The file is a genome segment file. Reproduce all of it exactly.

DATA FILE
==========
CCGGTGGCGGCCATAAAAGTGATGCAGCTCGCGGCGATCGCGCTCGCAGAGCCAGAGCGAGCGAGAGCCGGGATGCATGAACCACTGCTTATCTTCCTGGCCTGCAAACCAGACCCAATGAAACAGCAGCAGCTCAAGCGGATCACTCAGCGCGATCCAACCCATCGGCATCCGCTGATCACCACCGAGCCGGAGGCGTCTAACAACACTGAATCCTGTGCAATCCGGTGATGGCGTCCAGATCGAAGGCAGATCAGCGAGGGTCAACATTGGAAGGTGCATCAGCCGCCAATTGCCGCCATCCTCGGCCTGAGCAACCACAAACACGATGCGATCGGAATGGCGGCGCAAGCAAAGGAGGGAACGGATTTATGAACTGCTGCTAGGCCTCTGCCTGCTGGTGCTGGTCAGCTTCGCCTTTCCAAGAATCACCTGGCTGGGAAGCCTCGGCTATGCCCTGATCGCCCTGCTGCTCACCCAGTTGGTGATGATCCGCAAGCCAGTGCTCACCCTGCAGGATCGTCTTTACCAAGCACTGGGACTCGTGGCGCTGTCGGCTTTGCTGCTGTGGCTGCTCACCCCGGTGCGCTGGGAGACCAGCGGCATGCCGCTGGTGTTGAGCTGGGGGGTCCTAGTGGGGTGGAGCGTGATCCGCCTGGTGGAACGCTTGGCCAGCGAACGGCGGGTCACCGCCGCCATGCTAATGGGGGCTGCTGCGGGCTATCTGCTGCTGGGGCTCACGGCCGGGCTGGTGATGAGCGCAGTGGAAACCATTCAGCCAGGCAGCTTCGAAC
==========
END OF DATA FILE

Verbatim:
CCGGTGGCGGCCATAAAAGTGATGCAGCTCGCGGCGATCGCGCTCGCAGAGCCAGAGCGAGCGAGAGCCGGGATGCATGAACCACTGCTTATCTTCCTGGCCTGCAAACCAGACCCAATGAAACAGCAGCAGCTCAAGCGGATCACTCAGCGCGATCCAACCCATCGGCATCCGCTGATCACCACCGAGCCGGAGGCGTCTAACAACACTGAATCCTGTGCAATCCGGTGATGGCGTCCAGATCGAAGGCAGATCAGCGAGGGTCAACATTGGAAGGTGCATCAGCCGCCAATTGCCGCCATCCTCGGCCTGAGCAACCACAAACACGATGCGATCGGAATGGCGGCGCAAGCAAAGGAGGGAACGGATTTATGAACTGCTGCTAGGCCTCTGCCTGCTGGTGCTGGTCAGCTTCGCCTTTCCAAGAATCACCTGGCTGGGAAGCCTCGGCTATGCCCTGATCGCCCTGCTGCTCACCCAGTTGGTGATGATCCGCAAGCCAGTGCTCACCCTGCAGGATCGTCTTTACCAAGCACTGGGACTCGTGGCGCTGTCGGCTTTGCTGCTGTGGCTGCTCACCCCGGTGCGCTGGGAGACCAGCGGCATGCCGCTGGTGTTGAGCTGGGGGGTCCTAGTGGGGTGGAGCGTGATCCGCCTGGTGGAACGCTTGGCCAGCGAACGGCGGGTCACCGCCGCCATGCTAATGGGGGCTGCTGCGGGCTATCTGCTGCTGGGGCTCACGGCCGGGCTGGTGATGAGCGCAGTGGAAACCATTCAGCCAGGCAGCTTCGAAC